David Paterson shares his advice for teachers in their training year during the coronavirus crisis
By Friday 20 March 2020 this year’s student teachers across the nations were in a unique situation. Schools closed with little prospect of face-to-face classroom teaching returning by the end of the academic year. For many student teachers, the summer term is when teaching load ramps up, and their competence and confidence is reinforced. Without access to their classrooms, what can student teachers do to complete their training and prepare for the NQT year?
What is happening in schools and training organisations?
Training organisations have rapidly adapted their programmes to supporting their students, including how to meet the various professional standards. ‘Each week we have mapped a particular theme and cross-referenced it to teaching standards,’ says Rob Campbell, lecturer in secondary science at St Mary’s University. Their cohort has covered subject knowledge, assessment, practical work and literacy.
Jasper Green, senior teaching fellow in science education at UCL Institute of Education, explains how he has worked with his students to develop their skills in setting high expectations and behaviour management: trainees work with their mentors to ‘script out their classroom expectations for when they return. This involves writing out the expectations and consequences for their classroom as well as imagining on paper their first lesson back.’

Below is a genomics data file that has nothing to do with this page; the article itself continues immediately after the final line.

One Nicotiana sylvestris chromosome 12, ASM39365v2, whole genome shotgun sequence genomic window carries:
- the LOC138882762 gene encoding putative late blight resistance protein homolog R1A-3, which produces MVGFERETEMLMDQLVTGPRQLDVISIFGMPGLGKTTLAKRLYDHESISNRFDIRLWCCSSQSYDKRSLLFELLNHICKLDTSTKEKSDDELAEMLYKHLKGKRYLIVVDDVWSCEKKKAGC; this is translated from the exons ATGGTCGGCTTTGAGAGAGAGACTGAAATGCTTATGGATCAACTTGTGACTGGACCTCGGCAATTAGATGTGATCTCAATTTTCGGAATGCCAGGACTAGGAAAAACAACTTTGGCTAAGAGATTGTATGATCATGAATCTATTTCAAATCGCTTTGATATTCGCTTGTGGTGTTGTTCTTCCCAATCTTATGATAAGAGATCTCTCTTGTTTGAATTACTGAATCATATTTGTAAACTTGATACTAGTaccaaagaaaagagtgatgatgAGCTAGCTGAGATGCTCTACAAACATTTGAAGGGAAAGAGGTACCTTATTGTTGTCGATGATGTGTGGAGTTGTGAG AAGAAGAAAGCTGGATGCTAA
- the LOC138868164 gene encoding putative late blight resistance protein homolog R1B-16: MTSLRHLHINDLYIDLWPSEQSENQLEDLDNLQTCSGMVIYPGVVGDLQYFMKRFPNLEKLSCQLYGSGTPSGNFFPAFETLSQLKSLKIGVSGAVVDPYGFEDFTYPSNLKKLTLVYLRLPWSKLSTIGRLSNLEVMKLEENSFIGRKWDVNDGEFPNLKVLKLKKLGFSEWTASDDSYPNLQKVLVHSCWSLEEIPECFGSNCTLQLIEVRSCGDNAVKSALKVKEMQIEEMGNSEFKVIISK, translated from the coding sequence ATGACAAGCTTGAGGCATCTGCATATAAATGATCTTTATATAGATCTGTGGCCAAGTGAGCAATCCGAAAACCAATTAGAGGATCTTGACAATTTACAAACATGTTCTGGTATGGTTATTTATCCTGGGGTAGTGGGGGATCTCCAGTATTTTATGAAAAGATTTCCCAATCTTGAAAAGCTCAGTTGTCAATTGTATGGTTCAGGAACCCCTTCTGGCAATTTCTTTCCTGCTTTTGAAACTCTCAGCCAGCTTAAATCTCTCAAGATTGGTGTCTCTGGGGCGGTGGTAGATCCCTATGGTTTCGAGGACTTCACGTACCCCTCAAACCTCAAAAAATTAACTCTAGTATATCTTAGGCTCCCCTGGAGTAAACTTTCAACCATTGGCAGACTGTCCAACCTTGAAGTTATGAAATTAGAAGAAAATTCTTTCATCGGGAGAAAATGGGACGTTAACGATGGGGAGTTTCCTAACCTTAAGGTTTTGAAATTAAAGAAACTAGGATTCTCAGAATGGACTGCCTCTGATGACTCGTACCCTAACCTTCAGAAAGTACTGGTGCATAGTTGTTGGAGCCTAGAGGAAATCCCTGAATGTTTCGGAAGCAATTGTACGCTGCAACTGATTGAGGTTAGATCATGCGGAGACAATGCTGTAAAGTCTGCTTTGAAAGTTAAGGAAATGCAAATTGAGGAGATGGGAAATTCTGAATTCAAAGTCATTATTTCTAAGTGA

Regarding how their trainee teachers are being supported and assessed, Dom Shibli, senior lecturer in education at the University of Hertfordshire, explains, ‘Where student teachers weren’t on a trajectory to pass, additional support and mentoring was put in place to help them meet the Teacher’s Standards. Individual subject tutors have been offering seminars and students have continued to work on their final assignments. Course assessment has included a 30-minute final conversation with visiting tutors, and vivas with course leaders where required.’
Student teachers I have spoken with have generally felt well supported by their schools and training organisations. ‘I have been observed every week online with feedback provided against the standards,’ says trainee Julie Coghlan. ‘Although it’s been a rollercoaster, I think this experience has increased my resilience and prepared me for my NQT year.’ Amna Haider adds, ‘We were meant to visit Kew Gardens towards the end of June. With that not happening, the IoE have set up tasks around virtual Kew.’
Carry on training
Despite this great work, we cannot get away from student teachers having missed out on months of time in schools. This time is usually full of learning inside the classroom and within their departments. Under lockdown, what else can student teachers be doing to best prepare themselves for September?
1. Keep up subject knowledge